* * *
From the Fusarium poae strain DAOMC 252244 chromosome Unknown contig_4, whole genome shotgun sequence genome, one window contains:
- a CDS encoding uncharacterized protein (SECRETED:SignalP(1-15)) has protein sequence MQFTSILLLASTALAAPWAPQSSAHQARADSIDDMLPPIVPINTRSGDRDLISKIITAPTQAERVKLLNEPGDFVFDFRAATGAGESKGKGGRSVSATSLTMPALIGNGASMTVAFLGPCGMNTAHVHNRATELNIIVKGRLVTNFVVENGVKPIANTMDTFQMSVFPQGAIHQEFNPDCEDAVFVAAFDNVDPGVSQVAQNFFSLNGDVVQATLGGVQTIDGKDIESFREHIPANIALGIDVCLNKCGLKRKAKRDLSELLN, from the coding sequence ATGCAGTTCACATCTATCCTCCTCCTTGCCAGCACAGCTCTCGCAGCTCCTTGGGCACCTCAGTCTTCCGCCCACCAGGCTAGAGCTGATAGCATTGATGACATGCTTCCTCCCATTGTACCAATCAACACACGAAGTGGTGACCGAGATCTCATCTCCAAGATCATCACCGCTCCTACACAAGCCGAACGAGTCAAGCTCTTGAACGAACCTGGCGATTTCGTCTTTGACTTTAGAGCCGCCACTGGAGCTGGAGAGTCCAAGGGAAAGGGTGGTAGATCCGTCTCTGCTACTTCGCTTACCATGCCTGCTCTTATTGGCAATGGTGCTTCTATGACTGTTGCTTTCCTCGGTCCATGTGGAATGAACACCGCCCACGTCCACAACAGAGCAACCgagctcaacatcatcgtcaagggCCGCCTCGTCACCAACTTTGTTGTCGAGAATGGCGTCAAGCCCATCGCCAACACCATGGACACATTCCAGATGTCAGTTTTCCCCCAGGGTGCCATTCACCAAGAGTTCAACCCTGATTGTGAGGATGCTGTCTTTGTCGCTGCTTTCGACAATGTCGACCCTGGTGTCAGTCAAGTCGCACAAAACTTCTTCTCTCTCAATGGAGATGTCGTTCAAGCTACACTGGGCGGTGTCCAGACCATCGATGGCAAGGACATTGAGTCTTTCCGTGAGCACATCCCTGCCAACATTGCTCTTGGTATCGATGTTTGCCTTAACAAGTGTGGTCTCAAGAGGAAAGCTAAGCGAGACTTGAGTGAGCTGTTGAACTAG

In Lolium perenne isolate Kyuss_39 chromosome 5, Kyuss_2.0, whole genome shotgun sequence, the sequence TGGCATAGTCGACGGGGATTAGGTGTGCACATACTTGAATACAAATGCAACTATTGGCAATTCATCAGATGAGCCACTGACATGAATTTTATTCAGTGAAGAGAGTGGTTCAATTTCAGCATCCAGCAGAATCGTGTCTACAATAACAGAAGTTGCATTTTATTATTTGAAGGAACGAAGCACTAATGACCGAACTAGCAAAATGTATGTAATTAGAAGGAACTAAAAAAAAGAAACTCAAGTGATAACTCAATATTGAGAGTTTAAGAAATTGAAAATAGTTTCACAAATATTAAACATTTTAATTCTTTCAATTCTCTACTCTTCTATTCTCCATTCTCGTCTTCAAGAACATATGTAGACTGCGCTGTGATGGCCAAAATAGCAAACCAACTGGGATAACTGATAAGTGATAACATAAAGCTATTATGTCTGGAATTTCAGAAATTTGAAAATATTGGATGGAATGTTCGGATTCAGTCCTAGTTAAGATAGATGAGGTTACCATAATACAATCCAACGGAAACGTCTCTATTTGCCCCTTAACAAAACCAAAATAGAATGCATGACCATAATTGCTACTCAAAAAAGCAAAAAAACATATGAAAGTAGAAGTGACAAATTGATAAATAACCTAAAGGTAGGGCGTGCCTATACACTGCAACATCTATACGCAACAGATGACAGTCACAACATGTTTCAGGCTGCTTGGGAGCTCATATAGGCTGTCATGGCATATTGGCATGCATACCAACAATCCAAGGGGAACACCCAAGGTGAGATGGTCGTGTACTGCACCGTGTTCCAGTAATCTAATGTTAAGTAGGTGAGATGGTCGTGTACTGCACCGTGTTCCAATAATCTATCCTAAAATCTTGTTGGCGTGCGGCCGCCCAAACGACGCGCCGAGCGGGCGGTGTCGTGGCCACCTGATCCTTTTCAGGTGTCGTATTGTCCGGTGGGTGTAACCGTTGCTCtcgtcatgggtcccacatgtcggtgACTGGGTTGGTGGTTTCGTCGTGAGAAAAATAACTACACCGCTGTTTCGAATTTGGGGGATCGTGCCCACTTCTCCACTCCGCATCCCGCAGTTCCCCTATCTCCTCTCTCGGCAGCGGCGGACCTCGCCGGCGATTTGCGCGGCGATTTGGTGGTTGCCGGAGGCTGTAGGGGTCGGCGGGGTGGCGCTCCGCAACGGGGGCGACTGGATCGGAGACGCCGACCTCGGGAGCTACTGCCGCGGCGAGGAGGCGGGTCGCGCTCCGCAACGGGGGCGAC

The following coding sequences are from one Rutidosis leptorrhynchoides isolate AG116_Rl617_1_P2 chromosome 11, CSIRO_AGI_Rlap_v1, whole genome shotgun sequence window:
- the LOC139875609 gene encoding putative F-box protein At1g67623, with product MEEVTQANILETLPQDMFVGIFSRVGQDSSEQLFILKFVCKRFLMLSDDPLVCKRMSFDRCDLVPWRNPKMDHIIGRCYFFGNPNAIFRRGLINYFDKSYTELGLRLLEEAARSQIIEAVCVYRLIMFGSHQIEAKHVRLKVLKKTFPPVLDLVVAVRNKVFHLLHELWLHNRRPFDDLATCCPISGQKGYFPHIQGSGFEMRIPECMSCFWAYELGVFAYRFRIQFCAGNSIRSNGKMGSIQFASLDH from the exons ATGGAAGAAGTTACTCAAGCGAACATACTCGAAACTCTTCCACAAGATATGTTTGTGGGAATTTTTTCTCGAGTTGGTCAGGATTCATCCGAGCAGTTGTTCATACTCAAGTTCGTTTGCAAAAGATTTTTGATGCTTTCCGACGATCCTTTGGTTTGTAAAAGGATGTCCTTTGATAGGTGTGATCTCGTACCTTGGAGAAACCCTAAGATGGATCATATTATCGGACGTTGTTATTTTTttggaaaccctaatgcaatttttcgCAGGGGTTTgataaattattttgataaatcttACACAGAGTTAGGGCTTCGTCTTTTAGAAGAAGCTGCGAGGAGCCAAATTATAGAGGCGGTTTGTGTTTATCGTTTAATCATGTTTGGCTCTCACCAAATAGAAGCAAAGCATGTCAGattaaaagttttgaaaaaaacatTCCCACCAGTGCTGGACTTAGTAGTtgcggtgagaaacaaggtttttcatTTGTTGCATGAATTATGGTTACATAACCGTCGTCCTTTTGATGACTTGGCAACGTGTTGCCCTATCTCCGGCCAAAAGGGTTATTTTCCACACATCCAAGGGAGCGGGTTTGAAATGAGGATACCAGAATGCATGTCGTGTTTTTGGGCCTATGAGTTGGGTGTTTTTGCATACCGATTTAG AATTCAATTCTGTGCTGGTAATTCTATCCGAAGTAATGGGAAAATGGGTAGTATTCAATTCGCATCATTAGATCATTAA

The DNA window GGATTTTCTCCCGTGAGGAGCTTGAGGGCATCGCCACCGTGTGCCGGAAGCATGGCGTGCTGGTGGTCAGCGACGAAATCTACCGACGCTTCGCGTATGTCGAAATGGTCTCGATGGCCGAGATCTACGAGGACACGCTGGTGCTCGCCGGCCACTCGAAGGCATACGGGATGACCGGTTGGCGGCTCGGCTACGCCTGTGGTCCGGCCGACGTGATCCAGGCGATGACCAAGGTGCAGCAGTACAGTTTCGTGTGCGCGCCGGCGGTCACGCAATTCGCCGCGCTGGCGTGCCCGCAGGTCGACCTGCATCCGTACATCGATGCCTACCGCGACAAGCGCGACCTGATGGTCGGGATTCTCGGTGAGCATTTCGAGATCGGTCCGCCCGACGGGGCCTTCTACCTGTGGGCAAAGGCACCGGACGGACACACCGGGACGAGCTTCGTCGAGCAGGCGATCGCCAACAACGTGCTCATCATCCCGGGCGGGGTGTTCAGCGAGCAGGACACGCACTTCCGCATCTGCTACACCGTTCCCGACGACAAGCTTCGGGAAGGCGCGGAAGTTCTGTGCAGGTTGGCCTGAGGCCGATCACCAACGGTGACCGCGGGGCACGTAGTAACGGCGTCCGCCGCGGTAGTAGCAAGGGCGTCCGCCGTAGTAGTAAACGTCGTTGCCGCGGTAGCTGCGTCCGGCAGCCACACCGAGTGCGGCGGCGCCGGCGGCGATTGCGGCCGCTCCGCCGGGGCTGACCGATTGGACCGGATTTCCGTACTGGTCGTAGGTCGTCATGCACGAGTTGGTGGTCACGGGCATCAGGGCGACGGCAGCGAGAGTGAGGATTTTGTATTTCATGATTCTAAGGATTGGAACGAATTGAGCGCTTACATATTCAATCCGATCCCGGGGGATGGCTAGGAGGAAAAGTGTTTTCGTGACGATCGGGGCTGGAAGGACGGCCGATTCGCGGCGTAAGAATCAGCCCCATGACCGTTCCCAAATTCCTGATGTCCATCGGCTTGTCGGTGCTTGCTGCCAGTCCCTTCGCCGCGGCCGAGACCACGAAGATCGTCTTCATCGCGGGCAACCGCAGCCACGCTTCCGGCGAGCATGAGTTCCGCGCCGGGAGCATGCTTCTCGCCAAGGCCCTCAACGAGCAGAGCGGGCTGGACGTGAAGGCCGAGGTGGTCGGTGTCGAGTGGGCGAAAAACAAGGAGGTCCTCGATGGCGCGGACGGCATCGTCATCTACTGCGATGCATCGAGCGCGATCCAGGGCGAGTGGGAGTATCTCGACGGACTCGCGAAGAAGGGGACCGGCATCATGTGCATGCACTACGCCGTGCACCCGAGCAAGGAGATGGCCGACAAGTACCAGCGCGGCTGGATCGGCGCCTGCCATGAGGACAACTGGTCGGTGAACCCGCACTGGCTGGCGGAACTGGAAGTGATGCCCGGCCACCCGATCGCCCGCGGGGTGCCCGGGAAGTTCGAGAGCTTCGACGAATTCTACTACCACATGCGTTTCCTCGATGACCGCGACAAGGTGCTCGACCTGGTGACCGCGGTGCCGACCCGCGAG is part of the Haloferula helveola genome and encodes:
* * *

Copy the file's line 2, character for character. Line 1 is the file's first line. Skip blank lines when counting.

- a CDS encoding uncharacterized protein (SECRETED:SignalP(1-15)) has protein sequence MQFTSILLLASTALAAPWAPQSSAHQARADSIDDMLPPIVPINTRSGDRDLISKIITAPTQAERVKLLNEPGDFVFDFRAATGAGESKGKGGRSVSATSLTMPALIGNGASMTVAFLGPCGMNTAHVHNRATELNIIVKGRLVTNFVVENGVKPIANTMDTFQMSVFPQGAIHQEFNPDCEDAVFVAAFDNVDPGVSQVAQNFFSLNGDVVQATLGGVQTIDGKDIESFREHIPANIALGIDVCLNKCGLKRKAKRDLSELLN, from the coding sequence ATGCAGTTCACATCTATCCTCCTCCTTGCCAGCACAGCTCTCGCAGCTCCTTGGGCACCTCAGTCTTCCGCCCACCAGGCTAGAGCTGATAGCATTGATGACATGCTTCCTCCCATTGTACCAATCAACACACGAAGTGGTGACCGAGATCTCATCTCCAAGATCATCACCGCTCCTACACAAGCCGAACGAGTCAAGCTCTTGAACGAACCTGGCGATTTCGTCTTTGACTTTAGAGCCGCCACTGGAGCTGGAGAGTCCAAGGGAAAGGGTGGTAGATCCGTCTCTGCTACTTCGCTTACCATGCCTGCTCTTATTGGCAATGGTGCTTCTATGACTGTTGCTTTCCTCGGTCCATGTGGAATGAACACCGCCCACGTCCACAACAGAGCAACCgagctcaacatcatcgtcaagggCCGCCTCGTCACCAACTTTGTTGTCGAGAATGGCGTCAAGCCCATCGCCAACACCATGGACACATTCCAGATGTCAGTTTTCCCCCAGGGTGCCATTCACCAAGAGTTCAACCCTGATTGTGAGGATGCTGTCTTTGTCGCTGCTTTCGACAATGTCGACCCTGGTGTCAGTCAAGTCGCACAAAACTTCTTCTCTCTCAATGGAGATGTCGTTCAAGCTACACTGGGCGGTGTCCAGACCATCGATGGCAAGGACATTGAGTCTTTCCGTGAGCACATCCCTGCCAACATTGCTCTTGGTATCGATGTTTGCCTTAACAAGTGTGGTCTCAAGAGGAAAGCTAAGCGAGACTTGAGTGAGCTGTTGAACTAG